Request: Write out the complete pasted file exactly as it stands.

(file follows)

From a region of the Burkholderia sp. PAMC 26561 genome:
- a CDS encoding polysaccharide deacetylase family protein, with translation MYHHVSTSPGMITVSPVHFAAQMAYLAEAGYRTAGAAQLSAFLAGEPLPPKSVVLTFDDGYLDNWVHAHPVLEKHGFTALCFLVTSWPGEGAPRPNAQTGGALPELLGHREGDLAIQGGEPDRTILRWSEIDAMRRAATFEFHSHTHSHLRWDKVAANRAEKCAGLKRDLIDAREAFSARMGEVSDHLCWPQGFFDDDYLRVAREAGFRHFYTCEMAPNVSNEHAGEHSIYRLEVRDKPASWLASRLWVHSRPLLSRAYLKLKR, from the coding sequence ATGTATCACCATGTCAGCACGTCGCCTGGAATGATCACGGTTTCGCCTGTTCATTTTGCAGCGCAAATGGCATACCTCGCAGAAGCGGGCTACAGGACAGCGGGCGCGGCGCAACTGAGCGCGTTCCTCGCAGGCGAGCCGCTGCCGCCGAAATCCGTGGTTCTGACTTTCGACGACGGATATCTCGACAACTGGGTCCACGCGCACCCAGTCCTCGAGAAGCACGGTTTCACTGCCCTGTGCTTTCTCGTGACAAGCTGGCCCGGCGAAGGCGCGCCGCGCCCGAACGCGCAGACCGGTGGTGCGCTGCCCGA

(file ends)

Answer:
From a region of the Burkholderia sp. PAMC 26561 genome:
- a CDS encoding polysaccharide deacetylase family protein, with translation MYHHVSTSPGMITVSPVHFAAQMAYLAEAGYRTAGAAQLSAFLAGEPLPPKSVVLTFDDGYLDNWVHAHPVLEKHGFTALCFLVTSWPGEGAPRPNAQTGGALPELLGHREGDLAIQGGEPDRTILRWSEIDAMRRAATFEFHSHTHSHLRWDKVAANRAEKCAGLKRDLIDAREAFSARMGEVSDHLCWPQGFFDDDYLRVAREAGFRHFYTCEMAPNVSNEHAGEHSIYRLEVRDKPASWLASRLWVHSRPLLSRAYLKLKR, from the coding sequence ATGTATCACCATGTCAGCACGTCGCCTGGAATGATCACGGTTTCGCCTGTTCATTTTGCAGCGCAAATGGCATACCTCGCAGAAGCGGGCTACAGGACAGCGGGCGCGGCGCAACTGAGCGCGTTCCTCGCAGGCGAGCCGCTGCCGCCGAAATCCGTGGTTCTGACTTTCGACGACGGATATCTCGACAACTGGGTCCACGCGCACCCAGTCCTCGAGAAGCACGGTTTCACTGCCCTGTGCTTTCTCGTGACAAGCTGGCCCGGCGAAGGCGCGCCGCGCCCGAACGCGCAGACCGGTGGTGCGCTGCCCGA